Fair winds, calm seas to football’ ‘pirate’

Published 8:00 am Saturday, December 24, 2022

By Sid Salter

STARKVILLE — Having an opportunity to spend a little time with Mike Leach and experience the world through his filters – or lack of them – was a privilege for which I will always be grateful.

The storied coach’s untimely death from complications of heart disease Dec. 13 at University of Mississippi Medical Center in Jackson brought a jumble of images to my mind. I genuinely liked Coach Leach and enjoyed my encounters with him a great deal. 

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From the day of his arrival on the Mississippi State University campus in January 2020, I was nervous every time Leach was in front of an open microphone or in sight of a cell phone video operator – which was virtually constant. By reputation, he was brash, unpredictable and given to freely sharing his opinions.

And he lived up to his billing – Leach was all of those things. I spent parts of both good days and bad days with him. On both ends of that continuum, he held fast to who he was and what he believed and let the chips fall.

His social media offerings on occasion drew criticism. He shared a Twitter meme meant as a commentary on COVID isolation and the notion that “familiarity breeds contempt” that depicted an old lady knitting a noose for the husband with whom she’d been cloistered.

Leach was deeply saddened that some Black voices – including some enthusiastic MSU fans – took offense to the noose image as an insensitivity to lynchings in the South. But afterwards, Leach took part in a teleconference with some of those who took offense and sincerely apologized.

It was a tough conversation. Frankly, the Mike Leach I knew didn’t have a racist bone in his body. He was kind to children, especially kind to those with special needs, and was perhaps the most approachable and patient man with fans I’ve ever seen. He was an exceedingly “regular guy” for someone with his brain power.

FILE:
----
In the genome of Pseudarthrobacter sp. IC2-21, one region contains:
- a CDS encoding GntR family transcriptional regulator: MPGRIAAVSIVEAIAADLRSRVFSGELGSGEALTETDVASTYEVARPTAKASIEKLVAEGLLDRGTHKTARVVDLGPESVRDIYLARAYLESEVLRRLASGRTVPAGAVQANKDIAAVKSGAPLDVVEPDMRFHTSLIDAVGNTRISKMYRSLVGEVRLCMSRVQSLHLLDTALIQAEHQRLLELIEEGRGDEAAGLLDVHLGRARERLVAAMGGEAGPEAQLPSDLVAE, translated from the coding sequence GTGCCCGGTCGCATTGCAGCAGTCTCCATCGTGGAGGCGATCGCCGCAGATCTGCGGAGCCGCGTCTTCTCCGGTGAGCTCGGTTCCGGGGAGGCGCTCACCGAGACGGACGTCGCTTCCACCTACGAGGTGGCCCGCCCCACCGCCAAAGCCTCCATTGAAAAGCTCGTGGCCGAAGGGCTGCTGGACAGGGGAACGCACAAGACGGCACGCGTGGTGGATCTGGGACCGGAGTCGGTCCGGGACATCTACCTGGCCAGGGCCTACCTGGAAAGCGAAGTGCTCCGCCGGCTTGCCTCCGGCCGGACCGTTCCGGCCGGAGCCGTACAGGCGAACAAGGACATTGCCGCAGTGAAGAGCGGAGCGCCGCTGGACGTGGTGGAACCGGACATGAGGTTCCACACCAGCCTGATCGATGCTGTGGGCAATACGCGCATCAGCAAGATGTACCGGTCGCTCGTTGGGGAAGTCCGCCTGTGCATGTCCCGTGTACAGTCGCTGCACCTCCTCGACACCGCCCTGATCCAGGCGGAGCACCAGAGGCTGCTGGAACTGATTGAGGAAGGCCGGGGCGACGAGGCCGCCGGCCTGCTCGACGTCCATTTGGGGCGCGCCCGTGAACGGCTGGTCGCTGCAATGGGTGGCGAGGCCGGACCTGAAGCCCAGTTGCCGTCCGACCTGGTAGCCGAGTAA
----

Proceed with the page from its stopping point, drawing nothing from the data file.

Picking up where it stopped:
Leach’s intelligence was palpable. He was not only able to discuss almost any subject, but he did also so armed with the product of his voracious curiosity. As one would expect of a lawyer, Leach was really good at argument and was rather unflinching in debate.

A good day I spent with Leach came at my hometown Neshoba County Fair in 2021. The institution invited all three coaches from Mississippi’s biggest football programs – MSU’s Leach, Ole Miss Head Coach Lane Kiffin and USM’s Will Hall – for a roundtable discussion at the Founder’s Square Pavilion before a large live crowd and a statewide radio audience.

Leach and Kiffin had an obvious friendship based in mutual respect and familiarity. Both were generous to the younger Hall in the appearance. But Leach made the rounds at Neshoba because the whole vibe of the place fit him. He located the Minchew cabin and was embraced by the family of his former Washington State quarterback Gardner Minshew, now the backup quarterback of the NFL’s Philadelphia Eagles.

On the day, Leach indulged an inordinate number of photos, handshakes, and impromptu visits. When the time came to leave the fairgrounds, he didn’t want to go. I drove him to the Philadelphia municipal airfield and as he exited the car, he said: “Can you take me back out there after this alumni thing tonight is over?”

Particularly in the first year on campus, Leach walked a lot. I would see him coming in cargo shorts, a Hawaiian shirt and a ball cap with a cup of coffee. He talked to students, faculty or staff and usually not about football.

Like a lot of Bulldogs, one of the saddest aspects of Leach’s sudden death to me was the fact that after a really tough 2022 schedule, 2023 seemed to promise more opportunity for a special season – a season that would see Leach begin to receive the recognition his career deserved in the nation’s premier football conference. 

The “Air Raid” had proven effective in the Southeastern Conference. Leach had proven effective in the SEC and was as individually captivating and iconic as he had been in the Big 12 and the PAC 12. The “Pirate” had found safe harbor in north Mississippi – and here he will be missed.

Sid Salter is a syndicated columnist. Contact him at sidsalter@sidsalter.com